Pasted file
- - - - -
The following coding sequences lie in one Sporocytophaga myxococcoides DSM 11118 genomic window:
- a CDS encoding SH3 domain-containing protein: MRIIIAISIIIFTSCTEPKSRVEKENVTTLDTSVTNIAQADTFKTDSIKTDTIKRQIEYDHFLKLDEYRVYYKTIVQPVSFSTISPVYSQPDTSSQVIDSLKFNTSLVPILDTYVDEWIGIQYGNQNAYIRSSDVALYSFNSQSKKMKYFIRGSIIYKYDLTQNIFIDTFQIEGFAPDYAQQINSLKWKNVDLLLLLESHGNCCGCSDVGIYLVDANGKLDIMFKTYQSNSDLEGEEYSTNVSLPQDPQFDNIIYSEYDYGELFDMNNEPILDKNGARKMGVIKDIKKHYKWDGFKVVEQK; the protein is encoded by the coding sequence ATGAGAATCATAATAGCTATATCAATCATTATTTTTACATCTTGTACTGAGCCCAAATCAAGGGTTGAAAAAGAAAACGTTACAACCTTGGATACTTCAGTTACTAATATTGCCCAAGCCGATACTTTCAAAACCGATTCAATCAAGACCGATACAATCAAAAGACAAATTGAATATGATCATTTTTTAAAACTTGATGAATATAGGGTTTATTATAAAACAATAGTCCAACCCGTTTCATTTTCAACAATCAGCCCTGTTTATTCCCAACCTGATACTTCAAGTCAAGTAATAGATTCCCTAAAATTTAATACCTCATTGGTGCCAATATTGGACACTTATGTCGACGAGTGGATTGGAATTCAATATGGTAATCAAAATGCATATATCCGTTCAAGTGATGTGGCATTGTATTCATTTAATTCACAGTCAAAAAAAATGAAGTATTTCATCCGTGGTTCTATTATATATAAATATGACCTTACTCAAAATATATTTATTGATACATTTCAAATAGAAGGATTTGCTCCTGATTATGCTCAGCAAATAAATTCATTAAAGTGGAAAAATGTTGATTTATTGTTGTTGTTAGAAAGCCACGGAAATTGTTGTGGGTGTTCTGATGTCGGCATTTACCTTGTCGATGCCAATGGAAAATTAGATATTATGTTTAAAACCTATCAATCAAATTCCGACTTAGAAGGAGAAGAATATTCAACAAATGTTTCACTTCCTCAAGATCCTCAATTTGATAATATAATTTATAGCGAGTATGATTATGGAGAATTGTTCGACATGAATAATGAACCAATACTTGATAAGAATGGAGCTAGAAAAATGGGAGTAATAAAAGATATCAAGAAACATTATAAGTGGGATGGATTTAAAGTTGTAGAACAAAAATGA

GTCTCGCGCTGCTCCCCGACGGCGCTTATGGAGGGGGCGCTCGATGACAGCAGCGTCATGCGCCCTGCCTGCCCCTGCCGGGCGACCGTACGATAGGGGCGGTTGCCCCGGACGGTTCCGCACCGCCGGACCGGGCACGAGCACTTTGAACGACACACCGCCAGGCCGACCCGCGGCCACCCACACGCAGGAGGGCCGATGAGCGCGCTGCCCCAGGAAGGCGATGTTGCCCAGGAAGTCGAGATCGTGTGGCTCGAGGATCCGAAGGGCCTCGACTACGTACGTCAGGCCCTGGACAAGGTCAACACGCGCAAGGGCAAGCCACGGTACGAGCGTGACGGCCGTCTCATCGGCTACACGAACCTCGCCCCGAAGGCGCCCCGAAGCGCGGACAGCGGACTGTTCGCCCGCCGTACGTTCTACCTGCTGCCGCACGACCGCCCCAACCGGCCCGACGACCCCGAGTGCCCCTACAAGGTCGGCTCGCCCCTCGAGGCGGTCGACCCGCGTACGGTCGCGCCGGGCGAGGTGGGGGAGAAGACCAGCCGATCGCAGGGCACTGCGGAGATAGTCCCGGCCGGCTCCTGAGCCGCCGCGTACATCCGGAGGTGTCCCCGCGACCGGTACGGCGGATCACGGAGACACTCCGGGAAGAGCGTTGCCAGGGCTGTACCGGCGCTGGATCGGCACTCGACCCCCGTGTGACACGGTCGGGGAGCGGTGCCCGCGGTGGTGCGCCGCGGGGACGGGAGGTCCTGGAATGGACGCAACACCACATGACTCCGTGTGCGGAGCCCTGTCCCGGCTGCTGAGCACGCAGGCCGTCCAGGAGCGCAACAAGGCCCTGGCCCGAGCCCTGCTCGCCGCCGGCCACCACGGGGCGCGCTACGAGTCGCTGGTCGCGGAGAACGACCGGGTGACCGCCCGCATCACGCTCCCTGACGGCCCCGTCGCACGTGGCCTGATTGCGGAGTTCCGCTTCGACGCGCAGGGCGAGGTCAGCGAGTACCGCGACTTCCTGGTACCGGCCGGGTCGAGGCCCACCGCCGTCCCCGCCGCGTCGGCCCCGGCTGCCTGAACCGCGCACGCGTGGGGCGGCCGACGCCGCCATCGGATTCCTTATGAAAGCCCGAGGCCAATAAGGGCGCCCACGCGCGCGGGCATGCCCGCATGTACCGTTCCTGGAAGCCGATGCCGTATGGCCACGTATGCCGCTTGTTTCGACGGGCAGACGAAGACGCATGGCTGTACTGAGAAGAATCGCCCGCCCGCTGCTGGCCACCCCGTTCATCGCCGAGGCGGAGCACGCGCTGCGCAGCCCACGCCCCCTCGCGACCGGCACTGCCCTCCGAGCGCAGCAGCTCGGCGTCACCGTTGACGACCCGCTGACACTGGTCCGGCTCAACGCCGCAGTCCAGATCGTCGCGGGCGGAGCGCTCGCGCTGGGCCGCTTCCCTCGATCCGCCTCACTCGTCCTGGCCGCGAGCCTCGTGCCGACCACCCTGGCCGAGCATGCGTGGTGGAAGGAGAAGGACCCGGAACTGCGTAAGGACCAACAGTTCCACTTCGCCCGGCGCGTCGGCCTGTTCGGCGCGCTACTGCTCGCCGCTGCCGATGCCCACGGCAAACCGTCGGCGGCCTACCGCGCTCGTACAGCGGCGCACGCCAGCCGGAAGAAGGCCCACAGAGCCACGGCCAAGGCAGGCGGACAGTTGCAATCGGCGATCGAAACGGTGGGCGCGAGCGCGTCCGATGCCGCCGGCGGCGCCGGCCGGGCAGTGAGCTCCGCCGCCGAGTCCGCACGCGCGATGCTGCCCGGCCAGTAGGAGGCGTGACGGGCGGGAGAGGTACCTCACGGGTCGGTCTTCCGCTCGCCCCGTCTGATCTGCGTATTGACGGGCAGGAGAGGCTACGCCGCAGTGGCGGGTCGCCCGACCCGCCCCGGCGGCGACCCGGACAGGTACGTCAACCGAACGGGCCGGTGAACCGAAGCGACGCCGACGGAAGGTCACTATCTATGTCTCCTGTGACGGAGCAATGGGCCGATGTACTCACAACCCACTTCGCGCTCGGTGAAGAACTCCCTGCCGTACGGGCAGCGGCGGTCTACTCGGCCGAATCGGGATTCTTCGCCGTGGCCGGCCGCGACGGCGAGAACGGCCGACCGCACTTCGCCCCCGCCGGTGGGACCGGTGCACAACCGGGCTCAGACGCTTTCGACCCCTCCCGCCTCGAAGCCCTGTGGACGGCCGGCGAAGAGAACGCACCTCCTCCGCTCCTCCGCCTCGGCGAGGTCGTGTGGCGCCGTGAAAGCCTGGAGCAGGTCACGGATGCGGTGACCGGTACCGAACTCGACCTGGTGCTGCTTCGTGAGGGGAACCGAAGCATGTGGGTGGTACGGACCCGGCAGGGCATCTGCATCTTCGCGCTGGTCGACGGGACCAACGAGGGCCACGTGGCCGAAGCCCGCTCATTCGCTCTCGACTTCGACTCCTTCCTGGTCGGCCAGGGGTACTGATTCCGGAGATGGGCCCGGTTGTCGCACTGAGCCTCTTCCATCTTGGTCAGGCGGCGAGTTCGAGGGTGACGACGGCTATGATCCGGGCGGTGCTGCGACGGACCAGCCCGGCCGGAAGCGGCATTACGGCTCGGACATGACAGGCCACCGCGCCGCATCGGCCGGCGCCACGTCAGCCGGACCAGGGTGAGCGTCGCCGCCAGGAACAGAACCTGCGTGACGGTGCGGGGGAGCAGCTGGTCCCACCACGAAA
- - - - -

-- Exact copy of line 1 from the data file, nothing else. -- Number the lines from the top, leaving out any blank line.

The following coding sequences lie in one Sporocytophaga myxococcoides DSM 11118 genomic window: